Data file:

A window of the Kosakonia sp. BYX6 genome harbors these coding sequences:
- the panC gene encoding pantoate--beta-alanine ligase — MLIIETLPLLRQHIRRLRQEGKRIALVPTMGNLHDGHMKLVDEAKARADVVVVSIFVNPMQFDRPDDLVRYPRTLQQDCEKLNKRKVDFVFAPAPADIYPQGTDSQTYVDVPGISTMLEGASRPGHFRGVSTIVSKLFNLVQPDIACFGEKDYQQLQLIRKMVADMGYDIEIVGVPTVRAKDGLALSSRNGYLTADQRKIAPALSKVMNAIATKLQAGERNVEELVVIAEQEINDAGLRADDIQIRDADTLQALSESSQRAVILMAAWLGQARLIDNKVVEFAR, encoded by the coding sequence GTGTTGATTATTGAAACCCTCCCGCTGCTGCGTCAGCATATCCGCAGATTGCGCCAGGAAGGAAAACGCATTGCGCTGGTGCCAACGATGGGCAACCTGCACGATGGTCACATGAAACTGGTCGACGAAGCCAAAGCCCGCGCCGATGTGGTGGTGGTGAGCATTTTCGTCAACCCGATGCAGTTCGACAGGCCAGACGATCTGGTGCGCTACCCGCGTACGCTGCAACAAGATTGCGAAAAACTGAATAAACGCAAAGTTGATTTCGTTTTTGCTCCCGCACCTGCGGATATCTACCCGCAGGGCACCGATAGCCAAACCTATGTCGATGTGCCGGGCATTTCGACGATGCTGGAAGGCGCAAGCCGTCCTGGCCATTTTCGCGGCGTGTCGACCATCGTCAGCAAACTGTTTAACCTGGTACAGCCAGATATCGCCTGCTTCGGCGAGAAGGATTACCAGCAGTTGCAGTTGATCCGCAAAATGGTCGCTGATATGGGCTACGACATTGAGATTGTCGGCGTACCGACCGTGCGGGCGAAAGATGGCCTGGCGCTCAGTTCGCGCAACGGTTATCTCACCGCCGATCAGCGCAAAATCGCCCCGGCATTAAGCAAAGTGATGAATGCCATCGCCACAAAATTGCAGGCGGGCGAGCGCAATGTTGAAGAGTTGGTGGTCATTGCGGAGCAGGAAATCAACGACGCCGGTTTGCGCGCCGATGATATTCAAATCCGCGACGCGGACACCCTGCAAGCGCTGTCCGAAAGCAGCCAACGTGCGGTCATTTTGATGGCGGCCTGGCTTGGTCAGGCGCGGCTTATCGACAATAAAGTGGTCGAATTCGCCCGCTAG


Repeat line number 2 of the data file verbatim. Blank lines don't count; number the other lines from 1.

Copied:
- the panC gene encoding pantoate--beta-alanine ligase — MLIIETLPLLRQHIRRLRQEGKRIALVPTMGNLHDGHMKLVDEAKARADVVVVSIFVNPMQFDRPDDLVRYPRTLQQDCEKLNKRKVDFVFAPAPADIYPQGTDSQTYVDVPGISTMLEGASRPGHFRGVSTIVSKLFNLVQPDIACFGEKDYQQLQLIRKMVADMGYDIEIVGVPTVRAKDGLALSSRNGYLTADQRKIAPALSKVMNAIATKLQAGERNVEELVVIAEQEINDAGLRADDIQIRDADTLQALSESSQRAVILMAAWLGQARLIDNKVVEFAR, encoded by the coding sequence GTGTTGATTATTGAAACCCTCCCGCTGCTGCGTCAGCATATCCGCAGATTGCGCCAGGAAGGAAAACGCATTGCGCTGGTGCCAACGATGGGCAACCTGCACGATGGTCACATGAAACTGGTCGACGAAGCCAAAGCCCGCGCCGATGTGGTGGTGGTGAGCATTTTCGTCAACCCGATGCAGTTCGACAGGCCAGACGATCTGGTGCGCTACCCGCGTACGCTGCAACAAGATTGCGAAAAACTGAATAAACGCAAAGTTGATTTCGTTTTTGCTCCCGCACCTGCGGATATCTACCCGCAGGGCACCGATAGCCAAACCTATGTCGATGTGCCGGGCATTTCGACGATGCTGGAAGGCGCAAGCCGTCCTGGCCATTTTCGCGGCGTGTCGACCATCGTCAGCAAACTGTTTAACCTGGTACAGCCAGATATCGCCTGCTTCGGCGAGAAGGATTACCAGCAGTTGCAGTTGATCCGCAAAATGGTCGCTGATATGGGCTACGACATTGAGATTGTCGGCGTACCGACCGTGCGGGCGAAAGATGGCCTGGCGCTCAGTTCGCGCAACGGTTATCTCACCGCCGATCAGCGCAAAATCGCCCCGGCATTAAGCAAAGTGATGAATGCCATCGCCACAAAATTGCAGGCGGGCGAGCGCAATGTTGAAGAGTTGGTGGTCATTGCGGAGCAGGAAATCAACGACGCCGGTTTGCGCGCCGATGATATTCAAATCCGCGACGCGGACACCCTGCAAGCGCTGTCCGAAAGCAGCCAACGTGCGGTCATTTTGATGGCGGCCTGGCTTGGTCAGGCGCGGCTTATCGACAATAAAGTGGTCGAATTCGCCCGCTAG